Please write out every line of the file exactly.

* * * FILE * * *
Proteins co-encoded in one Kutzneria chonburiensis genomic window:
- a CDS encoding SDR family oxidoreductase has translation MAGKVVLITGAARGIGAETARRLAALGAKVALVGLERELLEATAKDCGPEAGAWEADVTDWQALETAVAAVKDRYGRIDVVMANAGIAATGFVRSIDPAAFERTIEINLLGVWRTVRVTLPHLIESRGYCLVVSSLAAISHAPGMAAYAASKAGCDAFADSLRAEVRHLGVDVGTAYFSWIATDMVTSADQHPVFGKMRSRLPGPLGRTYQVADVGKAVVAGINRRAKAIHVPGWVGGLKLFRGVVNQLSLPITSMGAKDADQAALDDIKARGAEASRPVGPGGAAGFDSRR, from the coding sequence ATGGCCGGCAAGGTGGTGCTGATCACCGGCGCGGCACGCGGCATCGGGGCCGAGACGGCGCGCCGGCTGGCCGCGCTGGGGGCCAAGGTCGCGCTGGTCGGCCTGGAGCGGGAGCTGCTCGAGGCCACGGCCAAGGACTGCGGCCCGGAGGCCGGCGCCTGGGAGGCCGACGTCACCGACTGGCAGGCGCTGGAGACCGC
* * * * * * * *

Proteins co-encoded in one Kutzneria chonburiensis genomic window:
- a CDS encoding SDR family oxidoreductase has translation MAGKVVLITGAARGIGAETARRLAALGAKVALVGLERELLEATAKDCGPEAGAWEADVTDWQALETAVAAVKDRYGRIDVVMANAGIAATGFVRSIDPAAFERTIEINLLGVWRTVRVTLPHLIESRGYCLVVSSLAAISHAPGMAAYAASKAGCDAFADSLRAEVRHLGVDVGTAYFSWIATDMVTSADQHPVFGKMRSRLPGPLGRTYQVADVGKAVVAGINRRAKAIHVPGWVGGLKLFRGVVNQLSLPITSMGAKDADQAALDDIKARGAEASRPVGPGGAAGFDSRR, from the coding sequence ATGGCCGGCAAGGTGGTGCTGATCACCGGCGCGGCACGCGGCATCGGGGCCGAGACGGCGCGCCGGCTGGCCGCGCTGGGGGCCAAGGTCGCGCTGGTCGGCCTGGAGCGGGAGCTGCTCGAGGCCACGGCCAAGGACTGCGGCCCGGAGGCCGGCGCCTGGGAGGCCGACGTCACCGACTGGCAGGCGCTGGAGACCGC